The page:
The privatisation of Railfreight saw new liveries appearing on the HEA fleet, including Transrail grey, Mainline blue, and EWS maroon.

With conversions to box wagons gathering pace, and other wagons transferred to internal use (including some sold to the National Coal Board), the number of HEAs declined steadily throughout the 1990s. Other conversions undertaken during this time included the fitting of a canvas hopper cover mounted on rollers (44 wagons recoded as CEA in 1996 and used for lime, china clay, sand and seaweed!), and a reduced height hopper for the carriage of charged chrome (1 wagon recoded as HOA in 1998 but later rebodied as a standard HEA). In 1992 one of the MEB wagons that had been recoded RNA was also given a canvas cover and recoded as an MGA Open Mineral Wagon. It was rebuilt as a standard MEA in 1996.

The last conversions to MEAs took place in 2004. By 2007, 122 HEA remained in stock, along with 45 CEAs and one HSA. The RNAs had been made redundant by a relaxation in the rules governing the operation of trains conveying nuclear flasks, but the fate of these wagons is not known.



Links: PDF version of this profile (Right click and select Save Target As to save (334KB))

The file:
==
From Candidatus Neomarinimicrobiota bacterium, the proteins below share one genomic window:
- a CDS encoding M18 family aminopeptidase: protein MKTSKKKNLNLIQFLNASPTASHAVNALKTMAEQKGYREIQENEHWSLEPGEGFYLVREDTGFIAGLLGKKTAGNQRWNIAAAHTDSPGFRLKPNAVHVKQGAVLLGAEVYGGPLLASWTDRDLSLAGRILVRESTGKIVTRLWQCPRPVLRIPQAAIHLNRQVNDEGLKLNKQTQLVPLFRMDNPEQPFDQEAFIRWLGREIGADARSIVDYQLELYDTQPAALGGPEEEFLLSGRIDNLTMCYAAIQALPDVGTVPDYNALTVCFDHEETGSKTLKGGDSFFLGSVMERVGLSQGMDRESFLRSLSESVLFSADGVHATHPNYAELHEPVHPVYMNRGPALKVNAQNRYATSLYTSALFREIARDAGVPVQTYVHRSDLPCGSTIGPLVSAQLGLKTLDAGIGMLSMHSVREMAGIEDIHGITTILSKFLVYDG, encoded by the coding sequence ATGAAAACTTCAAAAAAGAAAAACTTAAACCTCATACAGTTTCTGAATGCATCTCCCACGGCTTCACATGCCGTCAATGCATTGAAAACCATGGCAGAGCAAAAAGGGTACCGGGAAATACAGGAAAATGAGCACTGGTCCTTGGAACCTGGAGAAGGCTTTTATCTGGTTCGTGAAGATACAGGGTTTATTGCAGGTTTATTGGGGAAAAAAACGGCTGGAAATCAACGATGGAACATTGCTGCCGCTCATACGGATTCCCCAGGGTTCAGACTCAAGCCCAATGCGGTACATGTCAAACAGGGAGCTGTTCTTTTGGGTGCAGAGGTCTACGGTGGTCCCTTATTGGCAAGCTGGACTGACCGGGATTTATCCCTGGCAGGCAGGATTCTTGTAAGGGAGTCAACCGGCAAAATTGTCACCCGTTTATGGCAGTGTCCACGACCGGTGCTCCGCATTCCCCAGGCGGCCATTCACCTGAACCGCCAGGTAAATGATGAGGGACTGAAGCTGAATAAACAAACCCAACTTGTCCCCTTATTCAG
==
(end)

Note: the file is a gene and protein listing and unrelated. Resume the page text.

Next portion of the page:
Photos of HBA/HEA wagons and conversions on Paul Bartlett's website

Photos of HEA wagons on Martyn Read's website

Photos of CEA wagons on Martyn Read's website

Photos of HEA wagons on Andy Jupe's website

Photos of CEA wagons on Andy Jupe's website

Updates: 15/03/2013: Photo links (finally) updated.
For more pictures see the Links section at the bottom

HBA 360618 in original condition. Hoo Junction, 12th March 1978.
Paul Bartlett

HEA 360328 at York, 13th April 2007, still in rather faded Railfreight livery.
Martyn Read

HSA 361717 showing the damage caused by scrap unloading. Tees Yard, 19th July 1998.
Paul Bartlett

HEA 360643 in Mainline blue, York, 13th April 2007.
Martyn Read

HEA 361684 in EWS maroon, York, 13th April 2007.
Martyn Read

CEA 361896 out of use at Tees Yard, 4th October 2007.
Martyn Read

Page added: 16/12/2007 Spotted an error? Got some additional info?
Please e-mail me at tom (at)
Last edited: 16/12/2007